I did already do a review of sorts, but in video form. If you haven’t but would like to see what I had to say, it begins at about 2:30 into this silly little 6 minute video I did in advance of the Labor Day weekend.
I have four cookbooks to review and I had intended to do them all in one post but have decided otherwise (this is the true virtue of procrastination, where you refine your ideas while putting off doing them). In the end I figured it would be better for the authors themselves to have posts exclusive to their work, that can stand individually over time.
I love this book, actually. In fact, I love it so much that a short and to the point review is probably called for. The reason is as basic and simple as the book is itself.
One of the appealing aspects of paleo or Primal in the first place is its simplicity, so this cookbook holds firmly to this attractive theme. Paleo, at base, is about less processing, not more; less complexity, not more; more comfort, not less; closer to food in its natural state, not father away.
Don’t get me wrong. I occasionally love to do complex dishes, like something from an old French cookbook and to immerse myself in the task for an entire Saturday, from sunrise and getting out of bed, making my list of ingredients, shopping, staging, sipping on a scotch as I dig in, and then keeping a sane kitchen the whole way (my mother taught me to clean the kitchen as I go), until time to serve guests at 8pm.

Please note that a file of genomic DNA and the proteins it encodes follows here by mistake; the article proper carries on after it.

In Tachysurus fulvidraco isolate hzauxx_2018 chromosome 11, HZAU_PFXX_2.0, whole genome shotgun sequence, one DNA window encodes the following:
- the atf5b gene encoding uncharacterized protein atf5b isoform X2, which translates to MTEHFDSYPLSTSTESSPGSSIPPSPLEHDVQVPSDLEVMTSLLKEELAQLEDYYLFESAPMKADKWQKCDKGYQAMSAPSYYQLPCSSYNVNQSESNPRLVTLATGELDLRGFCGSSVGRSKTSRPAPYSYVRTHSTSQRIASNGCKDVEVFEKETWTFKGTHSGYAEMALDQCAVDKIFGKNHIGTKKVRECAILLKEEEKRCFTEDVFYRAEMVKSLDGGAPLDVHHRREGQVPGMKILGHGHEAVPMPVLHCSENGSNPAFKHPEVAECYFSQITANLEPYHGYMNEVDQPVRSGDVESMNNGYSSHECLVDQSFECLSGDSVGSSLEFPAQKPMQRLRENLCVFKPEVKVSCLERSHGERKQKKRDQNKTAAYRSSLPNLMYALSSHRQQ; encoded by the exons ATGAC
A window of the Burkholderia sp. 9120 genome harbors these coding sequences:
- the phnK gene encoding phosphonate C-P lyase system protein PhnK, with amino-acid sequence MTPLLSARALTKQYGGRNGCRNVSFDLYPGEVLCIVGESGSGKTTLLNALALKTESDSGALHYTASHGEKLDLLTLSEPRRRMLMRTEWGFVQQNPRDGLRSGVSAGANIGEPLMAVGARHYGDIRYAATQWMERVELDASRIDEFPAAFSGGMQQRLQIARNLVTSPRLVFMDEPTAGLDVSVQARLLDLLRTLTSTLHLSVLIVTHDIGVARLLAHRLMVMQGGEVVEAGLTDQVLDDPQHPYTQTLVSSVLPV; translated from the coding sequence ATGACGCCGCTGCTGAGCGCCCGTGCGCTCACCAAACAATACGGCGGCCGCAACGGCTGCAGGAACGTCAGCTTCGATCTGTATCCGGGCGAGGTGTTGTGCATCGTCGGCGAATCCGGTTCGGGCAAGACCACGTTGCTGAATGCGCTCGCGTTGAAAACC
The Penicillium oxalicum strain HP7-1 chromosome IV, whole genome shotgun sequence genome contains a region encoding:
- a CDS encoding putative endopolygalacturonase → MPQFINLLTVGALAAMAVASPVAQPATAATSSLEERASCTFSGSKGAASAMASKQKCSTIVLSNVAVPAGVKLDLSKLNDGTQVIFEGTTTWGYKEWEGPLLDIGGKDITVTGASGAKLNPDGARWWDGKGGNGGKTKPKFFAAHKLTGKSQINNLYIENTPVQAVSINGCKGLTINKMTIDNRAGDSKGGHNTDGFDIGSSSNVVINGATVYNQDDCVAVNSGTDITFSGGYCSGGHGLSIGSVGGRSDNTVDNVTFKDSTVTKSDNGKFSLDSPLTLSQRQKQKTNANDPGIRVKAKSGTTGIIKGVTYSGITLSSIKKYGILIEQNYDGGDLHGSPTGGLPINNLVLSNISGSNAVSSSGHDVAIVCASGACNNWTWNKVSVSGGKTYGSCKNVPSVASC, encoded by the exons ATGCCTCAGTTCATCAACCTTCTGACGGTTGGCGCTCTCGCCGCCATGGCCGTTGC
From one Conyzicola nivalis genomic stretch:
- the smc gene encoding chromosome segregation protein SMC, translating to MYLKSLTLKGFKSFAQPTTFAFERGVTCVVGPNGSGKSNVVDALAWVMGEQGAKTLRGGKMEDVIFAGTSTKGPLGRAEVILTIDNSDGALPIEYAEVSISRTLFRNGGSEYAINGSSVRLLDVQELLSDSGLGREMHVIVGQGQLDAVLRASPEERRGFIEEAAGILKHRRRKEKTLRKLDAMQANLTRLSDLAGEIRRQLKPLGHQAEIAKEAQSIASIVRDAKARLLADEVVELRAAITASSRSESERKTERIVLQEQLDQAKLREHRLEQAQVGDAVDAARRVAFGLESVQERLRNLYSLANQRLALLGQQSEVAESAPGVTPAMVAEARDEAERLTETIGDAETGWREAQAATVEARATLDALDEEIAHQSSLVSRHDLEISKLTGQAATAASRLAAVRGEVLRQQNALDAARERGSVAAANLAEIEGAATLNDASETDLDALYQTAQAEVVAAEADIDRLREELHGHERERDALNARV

And this cookbook does not disappoint in that regard. there are a decent number of more complex dishes you can enjoy preparing for hours, to the eventual enjoyment of friends and family. And yet, the preponderance of the cookbook focusses on relatively simple dishes that only look complex, so my only “criticism,” really, is that the full color photos to showcase every single dish might scare people off. But dive right in. Yes, you really can make simply prepared food look that good.
I adore the “Comfort Foods” theme. Who doesn’t love sausage? Meatloaf? Fried Chicken? Gravy? Meatballs? Deviled Eggs? Wings? Burgers? Salsa? Guac? There are many others. And most notably for me, there is an extensive section on various sauces & dips, things that are simple and easy to prepare but really launch your preparation to the next level. Not only do many of the dishes sport a short list of ingredients (as few as two), many also have a very short list of steps to prepare (as few as two).
You will impress your friends and when you tell them it’s all about a fat loss and health plan, you’ll have their interest a lot sooner than telling them you’re on a new “diet.”
Another thing to note is that there is a clear Southern theme throughout. I know this because I grew up eating fried Okra, too. If you like Southern flair but want to know how to do it in a way that gives, rather than saps your energy, this book is for you.
I could go on, but I want to put an idea out there. The paleo Conventional Wisdom (PCW) says that you Google, find a blog, buy a book on paleo, become just slightly less knowledgeable than a PhD anthropologist about the roots and basis of your new experiment: eat eggs, bland veggies, grilled meat, eggs, bland veggies, grilled meat; wash, rinse, repeat…until such time as you go whoa, and then you buy a cookbook and begin getting a bit more sophisticated with your cooking lifestyle.
I have a modest proposal, and this applies most particularly to the few hundreds of you every day who just stumbled or Googled in here on some search and you’re intrigued.
What if you just got a cookbook first, and gave it a try? What if you let the food guide everything else?
I would be happy for those of you who have the cookbook and have tried a recipe or two, or three, or a dozen, let us know what you think in comments.